China keeps new and old rivals in
range By Jens Kastner
TAIPEI - Recent footage on Chinese state
TV is fueling speculation that new medium-range
missiles have been deployed by the People's
Liberation Army (PLA).
existence of the missile hasn't yet been
confirmed, because of its reputed range,
suspicions are being raised that the "Dongfeng-16"
is aimed at China's rival claimants in the South
China Sea. It's already known that China's
conventional missile force has plenty of warheads
capable of devastating traditional target Taiwan.
The story of how the "DF-16" came to the
world's attention seems straight out of a PLA
textbook on political warfare.
weeks when the rivalry between China and Vietnam
and the Philippines over the potentially
energy-rich South China Sea
heights, China's CCTV channel 13 showed a clip
ostensibly routinely applauding the nation's armed
Somewhere in an undisclosed urban
location in China, a mobile missile launcher was
shown driving around and then parking in a
The footage had been
noted in faraway Russia by military enthusiasts,
and in early April, was posted on a website
affiliated with a military-industrial complex. It
didn't take long for bloggers to reach a
conclusion on the device. Because the launch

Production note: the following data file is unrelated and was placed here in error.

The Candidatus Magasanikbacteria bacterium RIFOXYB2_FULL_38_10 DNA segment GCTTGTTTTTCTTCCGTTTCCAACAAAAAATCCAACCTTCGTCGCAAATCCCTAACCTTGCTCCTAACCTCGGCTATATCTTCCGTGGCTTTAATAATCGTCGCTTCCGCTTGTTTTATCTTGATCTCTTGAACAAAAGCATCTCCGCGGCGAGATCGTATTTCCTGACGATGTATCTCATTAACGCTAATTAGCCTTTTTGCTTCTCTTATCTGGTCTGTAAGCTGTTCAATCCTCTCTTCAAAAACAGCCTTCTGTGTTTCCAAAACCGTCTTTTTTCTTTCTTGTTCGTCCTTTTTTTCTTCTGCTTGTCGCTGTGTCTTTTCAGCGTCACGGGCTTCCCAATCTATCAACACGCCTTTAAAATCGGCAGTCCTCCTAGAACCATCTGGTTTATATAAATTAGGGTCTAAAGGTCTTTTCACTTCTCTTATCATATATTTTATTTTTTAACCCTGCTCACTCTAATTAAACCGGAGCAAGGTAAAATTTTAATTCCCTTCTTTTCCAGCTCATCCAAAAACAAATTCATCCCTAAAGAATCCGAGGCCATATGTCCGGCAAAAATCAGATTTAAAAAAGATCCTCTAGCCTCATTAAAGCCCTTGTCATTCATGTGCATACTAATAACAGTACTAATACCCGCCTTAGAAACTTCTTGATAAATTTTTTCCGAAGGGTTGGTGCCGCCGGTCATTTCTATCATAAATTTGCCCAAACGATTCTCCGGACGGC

vehicle's chassis was smaller than what's needed
to launch a DF-21 - China's known medium-range
ballistic missile - but bigger than those used for
the DF-11 and DF-15 short-range ballistic missiles
aimed at Taiwan, it must be a DF-16.
existence of that missile type was first alleged
by Taiwan's National Security Bureau about a year
ago. Then, Western analysts questioned the
credibility of the reports.
Times this week picked up on the story, quoting an
expert on the Chinese missile force who speculated
that the DF-16 could be deployed in Shaoguan,
Guangdong province. That location, added to the
missile's suspected range, could make it a "swing
unit", said Mark Stokes of the Project 2049
Institute. This would give it the ability to
target not just Taiwan, but "also serve as a
deterrent in the South China Sea and Vietnam, more
After Taiwan's principle
intelligence agency first made mention of the
DF-16 in 2011, military scholars said a deployment
against Taiwan wouldn't be implausible, either.
Its longer range means the missile climbs higher